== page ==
Thank You!
Search OCA:
Get Local!

Find Local News, Events & Green Businesses on OCA's State Pages:

OCA News Sections

Organic Consumers Association

Many Front Groups Are Created to Dominate Codex Discussions

For related articles and more information, please visit OCA's Genetic Engineering page, Millions Against Monsanto page, Health Issues page and our Food Safety Research Center page.

If you think it's tough sorting truth from industry propaganda and lies, get ready for even tougher times ahead. More than 50 front groups, working on behalf of food and biotechnology trade groups―Monsanto being the most prominent―have formed a new coalition called Alliance to Feed the Future.

The alliance, which is being coordinated by the International Food Information Council (IFIC), was created to "balance the public dialogue" on modern agriculture and large-scale food production and technology, i.e. this group will aim to become the go-to source for "real" information about the junk being sold as "food."

The groups comprising this new alliance represent multi-national food companies, biotech industry, and chemical companies that generate hundreds of billions of dollars worth of revenue from food related sales every year.

On the upside, this alliance and many other industry-sponsored front groups masquerading as non-profits and consumer protection organizations are becoming increasingly exposed for what they really are, and I will point out several of them in this article.

Michele Simon, JD, MPH, policy consultant with Center for Food Safety recently published a report titled: Best Public Relations Money Can Buy: A Guide to Food Industry Front Groups also reveals how the food and agricultural industry hide behind friendly-sounding organizations aimed at fooling the public, policymakers and media alike.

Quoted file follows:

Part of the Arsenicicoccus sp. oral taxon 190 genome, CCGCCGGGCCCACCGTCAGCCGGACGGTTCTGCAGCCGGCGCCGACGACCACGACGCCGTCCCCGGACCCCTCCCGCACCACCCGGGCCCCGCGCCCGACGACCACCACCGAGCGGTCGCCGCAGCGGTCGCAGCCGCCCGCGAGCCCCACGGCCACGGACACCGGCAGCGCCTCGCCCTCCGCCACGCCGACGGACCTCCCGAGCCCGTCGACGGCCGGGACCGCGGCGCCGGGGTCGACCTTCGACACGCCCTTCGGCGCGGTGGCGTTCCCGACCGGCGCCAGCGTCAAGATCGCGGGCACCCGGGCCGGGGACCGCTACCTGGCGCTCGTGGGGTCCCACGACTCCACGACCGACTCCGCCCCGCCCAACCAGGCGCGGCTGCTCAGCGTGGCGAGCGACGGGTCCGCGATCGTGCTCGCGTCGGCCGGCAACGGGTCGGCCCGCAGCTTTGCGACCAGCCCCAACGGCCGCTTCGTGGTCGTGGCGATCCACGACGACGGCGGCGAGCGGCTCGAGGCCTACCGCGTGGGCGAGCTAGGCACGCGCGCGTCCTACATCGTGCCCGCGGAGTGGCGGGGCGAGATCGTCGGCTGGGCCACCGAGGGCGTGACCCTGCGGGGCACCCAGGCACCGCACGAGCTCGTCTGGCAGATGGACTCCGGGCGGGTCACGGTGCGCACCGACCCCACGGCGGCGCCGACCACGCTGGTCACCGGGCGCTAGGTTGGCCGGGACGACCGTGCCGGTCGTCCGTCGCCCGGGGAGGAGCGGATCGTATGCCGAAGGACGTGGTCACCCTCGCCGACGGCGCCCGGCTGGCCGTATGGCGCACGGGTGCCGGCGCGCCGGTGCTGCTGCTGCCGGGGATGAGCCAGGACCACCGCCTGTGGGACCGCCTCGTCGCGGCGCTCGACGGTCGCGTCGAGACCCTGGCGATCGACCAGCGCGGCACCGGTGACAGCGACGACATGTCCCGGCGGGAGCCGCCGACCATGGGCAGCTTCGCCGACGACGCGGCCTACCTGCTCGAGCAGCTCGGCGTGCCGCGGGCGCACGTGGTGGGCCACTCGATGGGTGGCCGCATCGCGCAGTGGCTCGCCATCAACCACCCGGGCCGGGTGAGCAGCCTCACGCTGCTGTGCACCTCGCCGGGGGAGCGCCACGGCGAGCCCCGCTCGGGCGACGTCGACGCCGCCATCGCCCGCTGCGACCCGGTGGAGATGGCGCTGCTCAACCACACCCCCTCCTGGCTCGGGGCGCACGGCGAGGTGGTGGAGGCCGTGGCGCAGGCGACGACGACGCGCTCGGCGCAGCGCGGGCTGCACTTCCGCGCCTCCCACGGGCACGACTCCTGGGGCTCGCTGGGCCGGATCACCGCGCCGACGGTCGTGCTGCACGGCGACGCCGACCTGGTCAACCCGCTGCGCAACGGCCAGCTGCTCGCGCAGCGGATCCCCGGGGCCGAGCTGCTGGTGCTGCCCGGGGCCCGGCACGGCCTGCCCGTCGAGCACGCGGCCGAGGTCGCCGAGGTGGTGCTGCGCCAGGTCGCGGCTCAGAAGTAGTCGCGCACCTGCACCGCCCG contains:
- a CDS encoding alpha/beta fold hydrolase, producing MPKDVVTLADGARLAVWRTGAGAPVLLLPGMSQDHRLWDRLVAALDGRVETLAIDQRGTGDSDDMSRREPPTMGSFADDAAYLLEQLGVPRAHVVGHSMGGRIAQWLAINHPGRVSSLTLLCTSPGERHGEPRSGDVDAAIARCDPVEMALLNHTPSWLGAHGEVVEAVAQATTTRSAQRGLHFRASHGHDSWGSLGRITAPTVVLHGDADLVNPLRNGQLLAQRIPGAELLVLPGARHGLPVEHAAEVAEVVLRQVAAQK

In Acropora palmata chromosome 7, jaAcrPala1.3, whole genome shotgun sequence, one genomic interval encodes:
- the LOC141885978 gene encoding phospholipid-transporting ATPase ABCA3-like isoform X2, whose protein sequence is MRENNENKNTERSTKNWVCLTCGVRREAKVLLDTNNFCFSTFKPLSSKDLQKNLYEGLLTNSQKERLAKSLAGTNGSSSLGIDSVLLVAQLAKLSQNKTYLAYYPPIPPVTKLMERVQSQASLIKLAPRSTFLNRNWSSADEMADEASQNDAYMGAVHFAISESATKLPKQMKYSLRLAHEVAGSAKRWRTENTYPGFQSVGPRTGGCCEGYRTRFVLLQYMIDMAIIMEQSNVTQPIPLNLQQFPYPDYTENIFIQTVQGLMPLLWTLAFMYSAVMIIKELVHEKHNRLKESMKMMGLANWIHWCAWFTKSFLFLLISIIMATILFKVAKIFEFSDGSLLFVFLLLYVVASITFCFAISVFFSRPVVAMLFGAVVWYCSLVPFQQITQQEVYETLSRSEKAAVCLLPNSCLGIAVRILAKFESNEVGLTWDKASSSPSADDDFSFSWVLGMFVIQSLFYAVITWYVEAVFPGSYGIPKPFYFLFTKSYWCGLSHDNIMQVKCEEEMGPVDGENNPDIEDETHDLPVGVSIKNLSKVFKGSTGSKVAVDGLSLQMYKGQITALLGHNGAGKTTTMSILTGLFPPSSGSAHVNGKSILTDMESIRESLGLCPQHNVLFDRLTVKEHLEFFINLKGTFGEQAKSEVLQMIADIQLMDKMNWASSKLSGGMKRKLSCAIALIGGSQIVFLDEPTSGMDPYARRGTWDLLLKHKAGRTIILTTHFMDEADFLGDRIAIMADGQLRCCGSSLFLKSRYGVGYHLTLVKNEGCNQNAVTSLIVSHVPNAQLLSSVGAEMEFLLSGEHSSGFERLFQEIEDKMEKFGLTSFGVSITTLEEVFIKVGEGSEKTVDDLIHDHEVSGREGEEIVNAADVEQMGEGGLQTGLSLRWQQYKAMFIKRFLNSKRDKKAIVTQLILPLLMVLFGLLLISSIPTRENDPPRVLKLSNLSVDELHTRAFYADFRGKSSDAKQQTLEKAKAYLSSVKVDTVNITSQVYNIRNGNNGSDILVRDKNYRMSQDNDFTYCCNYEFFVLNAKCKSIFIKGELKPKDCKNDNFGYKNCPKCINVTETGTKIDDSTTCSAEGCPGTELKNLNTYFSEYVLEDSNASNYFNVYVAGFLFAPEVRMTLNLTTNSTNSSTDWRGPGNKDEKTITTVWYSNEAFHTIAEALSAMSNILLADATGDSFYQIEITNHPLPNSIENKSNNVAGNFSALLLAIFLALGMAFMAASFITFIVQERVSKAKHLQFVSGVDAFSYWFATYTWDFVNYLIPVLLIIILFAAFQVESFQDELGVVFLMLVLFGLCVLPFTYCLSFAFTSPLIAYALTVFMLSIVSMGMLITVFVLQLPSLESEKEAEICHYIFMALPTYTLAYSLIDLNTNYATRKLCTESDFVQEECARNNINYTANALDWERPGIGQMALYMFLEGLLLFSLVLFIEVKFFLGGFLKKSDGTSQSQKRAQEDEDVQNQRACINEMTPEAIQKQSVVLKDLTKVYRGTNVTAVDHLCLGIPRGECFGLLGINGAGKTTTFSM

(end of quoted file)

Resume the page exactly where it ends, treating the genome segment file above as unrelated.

Many Industry Front Groups Are Created to Dominate Codex Discussions

The Codex Alimentarius Commission, conceived by the United Nations in 1962, was birthed through a series of relationships between the World Health Organization (WHO), the Food and Agriculture Organization (FAO), the World Trade Organization (WTO) as well as the American FDA and USDA.

The Codex Alimentarius itself is a compilation of food standards, codes of practice and guidelines that specify all requirements related to foods, whether processed, semi-processed, genetically engineered, or raw.

Its purported purpose is to "protect consumers' health, ensure fair business practices within the food trade, and eliminate international food trade barriers by standardizing food quality."

There are a number of different working groups that meet regularly to establish food standards of every imaginable kind. For example, the Physical Working Group on Food Additives recently held meetings in Beijing, China. The 45th session of the Codex Committee on Food Additives (CCFA) ended on March 22.      


>>> Read the Full Article

For more information on this topic or related issues you can search the thousands of archived articles on the OCA website using keywords: